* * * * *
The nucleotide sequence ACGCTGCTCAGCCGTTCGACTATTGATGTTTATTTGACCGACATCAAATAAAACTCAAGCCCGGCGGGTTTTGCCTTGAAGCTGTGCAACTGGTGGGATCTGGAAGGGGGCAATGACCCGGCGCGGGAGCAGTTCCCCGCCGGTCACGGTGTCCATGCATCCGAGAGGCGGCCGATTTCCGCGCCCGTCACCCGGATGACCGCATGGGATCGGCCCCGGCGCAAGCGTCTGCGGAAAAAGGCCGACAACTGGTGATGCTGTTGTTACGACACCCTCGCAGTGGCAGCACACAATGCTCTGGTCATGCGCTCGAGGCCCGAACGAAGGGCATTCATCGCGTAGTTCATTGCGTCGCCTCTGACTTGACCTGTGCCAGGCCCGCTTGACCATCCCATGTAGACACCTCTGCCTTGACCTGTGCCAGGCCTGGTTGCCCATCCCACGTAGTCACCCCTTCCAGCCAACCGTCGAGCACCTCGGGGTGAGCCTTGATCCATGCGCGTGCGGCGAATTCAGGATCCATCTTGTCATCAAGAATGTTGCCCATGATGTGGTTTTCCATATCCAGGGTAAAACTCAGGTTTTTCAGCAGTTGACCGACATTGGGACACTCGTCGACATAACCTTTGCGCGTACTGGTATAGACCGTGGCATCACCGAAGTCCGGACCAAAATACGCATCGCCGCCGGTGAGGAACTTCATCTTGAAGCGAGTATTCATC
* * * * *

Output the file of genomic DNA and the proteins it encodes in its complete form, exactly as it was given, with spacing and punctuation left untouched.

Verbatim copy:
The nucleotide sequence ACGCTGCTCAGCCGTTCGACTATTGATGTTTATTTGACCGACATCAAATAAAACTCAAGCCCGGCGGGTTTTGCCTTGAAGCTGTGCAACTGGTGGGATCTGGAAGGGGGCAATGACCCGGCGCGGGAGCAGTTCCCCGCCGGTCACGGTGTCCATGCATCCGAGAGGCGGCCGATTTCCGCGCCCGTCACCCGGATGACCGCATGGGATCGGCCCCGGCGCAAGCGTCTGCGGAAAAAGGCCGACAACTGGTGATGCTGTTGTTACGACACCCTCGCAGTGGCAGCACACAATGCTCTGGTCATGCGCTCGAGGCCCGAACGAAGGGCATTCATCGCGTAGTTCATTGCGTCGCCTCTGACTTGACCTGTGCCAGGCCCGCTTGACCATCCCATGTAGACACCTCTGCCTTGACCTGTGCCAGGCCTGGTTGCCCATCCCACGTAGTCACCCCTTCCAGCCAACCGTCGAGCACCTCGGGGTGAGCCTTGATCCATGCGCGTGCGGCGAATTCAGGATCCATCTTGTCATCAAGAATGTTGCCCATGATGTGGTTTTCCATATCCAGGGTAAAACTCAGGTTTTTCAGCAGTTGACCGACATTGGGACACTCGTCGACATAACCTTTGCGCGTACTGGTATAGACCGTGGCATCACCGAAGTCCGGACCAAAATACGCATCGCCGCCGGTGAGGAACTTCATCTTGAAGCGAGTATTCATC